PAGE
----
Three years ago this month, I left my last ‘proper’ job or what felt like my last ‘proper’ job: the 9-5 in the office kind of job. One I rolled into and left with as much bang as is still decent: off to find what I loved doing.
“Wanting to write” was more a rough direction, rather than a clear destination. Over the years it grew into one, mostly by just doing it, trying it out, honing the skill. Writing took on many forms: reviews, articles, pilot-scripts, theatre scripts, blogs… I helped people and businesses translate manuals and contracts, and I’m currently working with a friend: writing press releases and marketing material for her fashion agency.
I attended a screenwriting and a scriptwriting course, meeting similar souls and making new friends. It takes time but it pays off: tonight I had a meeting about a logo for the theatre company I am part of. It may seem a small step but it is one step forward and I’m super proud of our efforts.
I put my hours in and not much of it is paid, which means that there is still a money-job on the side but even that feels just part of the bigger picture. It’s been three years since my last ‘proper’ job and it hasn’t felt like I have had to work ever since.
One day I woke up and found myself yet again in the eye of the storm. Despite having become quite the expert in weathering these transitional moments, I still have to grit my teeth. Through the years I have noticed different responses that are triggered in dealing with change:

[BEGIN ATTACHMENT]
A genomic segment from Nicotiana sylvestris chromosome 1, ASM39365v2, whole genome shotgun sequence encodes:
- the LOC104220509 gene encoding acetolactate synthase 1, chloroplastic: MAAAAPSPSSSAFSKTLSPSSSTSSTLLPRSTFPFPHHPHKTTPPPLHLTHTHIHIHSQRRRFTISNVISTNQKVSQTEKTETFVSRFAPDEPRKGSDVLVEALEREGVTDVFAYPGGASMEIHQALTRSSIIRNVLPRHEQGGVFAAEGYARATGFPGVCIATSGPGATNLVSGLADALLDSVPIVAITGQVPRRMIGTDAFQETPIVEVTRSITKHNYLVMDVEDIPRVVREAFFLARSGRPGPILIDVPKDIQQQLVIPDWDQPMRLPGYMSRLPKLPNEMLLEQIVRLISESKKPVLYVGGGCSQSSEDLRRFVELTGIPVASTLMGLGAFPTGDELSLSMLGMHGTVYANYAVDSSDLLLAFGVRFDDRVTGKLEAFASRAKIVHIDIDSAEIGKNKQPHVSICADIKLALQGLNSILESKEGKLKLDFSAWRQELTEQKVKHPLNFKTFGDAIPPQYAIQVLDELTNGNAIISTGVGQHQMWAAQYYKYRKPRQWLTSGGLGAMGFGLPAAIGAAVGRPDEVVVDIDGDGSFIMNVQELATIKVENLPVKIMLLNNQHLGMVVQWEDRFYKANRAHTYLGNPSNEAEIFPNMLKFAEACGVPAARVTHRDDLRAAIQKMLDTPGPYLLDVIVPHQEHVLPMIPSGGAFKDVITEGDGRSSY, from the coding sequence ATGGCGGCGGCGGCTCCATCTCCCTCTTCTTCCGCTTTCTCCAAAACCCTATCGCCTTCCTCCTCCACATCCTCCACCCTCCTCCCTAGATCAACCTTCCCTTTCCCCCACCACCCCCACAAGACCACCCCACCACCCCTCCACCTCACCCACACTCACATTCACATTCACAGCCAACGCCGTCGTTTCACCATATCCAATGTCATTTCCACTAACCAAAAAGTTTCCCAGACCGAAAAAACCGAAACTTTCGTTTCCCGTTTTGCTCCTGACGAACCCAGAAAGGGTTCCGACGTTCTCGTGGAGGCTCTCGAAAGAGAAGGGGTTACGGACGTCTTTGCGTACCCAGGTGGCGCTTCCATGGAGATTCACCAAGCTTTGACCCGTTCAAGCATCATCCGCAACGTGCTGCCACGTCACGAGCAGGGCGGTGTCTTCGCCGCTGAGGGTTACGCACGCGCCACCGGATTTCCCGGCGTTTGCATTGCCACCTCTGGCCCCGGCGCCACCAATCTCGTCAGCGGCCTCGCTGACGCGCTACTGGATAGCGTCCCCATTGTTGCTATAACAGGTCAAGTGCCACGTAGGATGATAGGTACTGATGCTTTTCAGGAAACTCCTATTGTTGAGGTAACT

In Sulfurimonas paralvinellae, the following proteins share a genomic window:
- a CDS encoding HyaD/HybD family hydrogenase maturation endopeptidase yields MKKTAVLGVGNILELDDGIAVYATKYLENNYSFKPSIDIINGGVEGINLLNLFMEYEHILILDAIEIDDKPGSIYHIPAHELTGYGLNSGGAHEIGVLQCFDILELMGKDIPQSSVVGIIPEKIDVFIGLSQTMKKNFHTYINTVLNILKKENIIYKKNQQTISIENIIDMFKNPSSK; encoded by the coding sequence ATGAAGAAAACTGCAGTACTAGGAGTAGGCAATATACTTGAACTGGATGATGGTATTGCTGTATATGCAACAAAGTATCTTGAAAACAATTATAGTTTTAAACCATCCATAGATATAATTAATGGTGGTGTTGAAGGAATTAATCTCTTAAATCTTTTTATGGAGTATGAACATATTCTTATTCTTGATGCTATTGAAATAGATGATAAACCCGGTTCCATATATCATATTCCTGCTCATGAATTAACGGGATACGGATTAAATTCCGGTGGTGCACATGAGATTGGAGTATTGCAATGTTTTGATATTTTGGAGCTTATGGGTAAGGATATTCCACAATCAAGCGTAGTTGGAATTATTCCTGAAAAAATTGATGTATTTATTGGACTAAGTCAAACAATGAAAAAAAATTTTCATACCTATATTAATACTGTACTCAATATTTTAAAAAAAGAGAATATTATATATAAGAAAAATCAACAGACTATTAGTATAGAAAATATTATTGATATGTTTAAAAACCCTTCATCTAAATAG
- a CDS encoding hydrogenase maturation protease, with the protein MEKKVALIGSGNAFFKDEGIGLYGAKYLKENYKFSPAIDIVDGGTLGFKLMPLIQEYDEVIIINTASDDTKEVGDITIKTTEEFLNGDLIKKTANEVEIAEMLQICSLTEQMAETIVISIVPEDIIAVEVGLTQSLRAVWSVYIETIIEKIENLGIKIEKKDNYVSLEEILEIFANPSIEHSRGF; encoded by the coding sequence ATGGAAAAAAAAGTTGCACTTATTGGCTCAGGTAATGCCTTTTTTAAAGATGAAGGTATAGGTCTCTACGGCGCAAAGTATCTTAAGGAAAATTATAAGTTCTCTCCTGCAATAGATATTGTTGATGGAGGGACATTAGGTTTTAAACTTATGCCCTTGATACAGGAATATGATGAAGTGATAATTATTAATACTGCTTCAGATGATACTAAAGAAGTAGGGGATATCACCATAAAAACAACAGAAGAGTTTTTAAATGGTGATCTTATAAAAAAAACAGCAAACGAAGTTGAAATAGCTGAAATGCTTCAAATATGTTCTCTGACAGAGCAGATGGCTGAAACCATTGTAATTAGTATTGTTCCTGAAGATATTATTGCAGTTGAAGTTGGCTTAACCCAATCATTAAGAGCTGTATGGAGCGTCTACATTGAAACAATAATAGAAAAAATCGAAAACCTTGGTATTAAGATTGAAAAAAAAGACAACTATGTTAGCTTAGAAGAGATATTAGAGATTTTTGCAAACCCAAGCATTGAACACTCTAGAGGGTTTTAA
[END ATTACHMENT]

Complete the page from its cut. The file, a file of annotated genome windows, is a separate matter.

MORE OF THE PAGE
The initial emotional reaction: I have learned to sleep on this reaction. If I kept acting upon this first instinctive jolt, I would a) keep crying b) keep leaving the country.
The organisation mode: jotting down problems, listing solutions. Actioning the latter in fits and starts of productivity.
The Laissez- Faire attitude: indulging in minor hedonism to balance the tension. This part can get messy and expensive but as long as no one gets hurt in the process, I have learned to just give into it. It beats breaking down and the time it takes to get up again.
Throughout your heart beats in hope, fear, frustration, elation and survival: thinly veiled underneath the harness of experience. Of course, solutions will come and new situations will become the new normal, but before that, in between the old and new normal, there is a great vulnerability.
It is said that people walk in and out of your life for a reason. In my case these people were often involved in situations, which taught me what not to do or how not to act. All in hindsight – of course…
For the first time in my life, I have had another encounter. One that apart from causing a little heartache, showed me something incredibly positive: “Look how far I have come.” It is no secret I have struggled to find what I love doing as this blog has documented the ride. It was all worth it and I actually am, despite recent upsetting events, very happy with the life I have worked to create.
This to such an extent that I can blame no one who is embarking on the same adventure. Despite my personal feelings, I also know that some journeys are better undertaken solo as it can get a very messy affair.
He has made me appreciate how much I have grown in the last few years, the things I have achieved, the skills I have gained, and the confidence and strength I have gathered. Alas, it is over but I wish him all the best – thanks for the laughs, be well, keep safe and try not to break anything.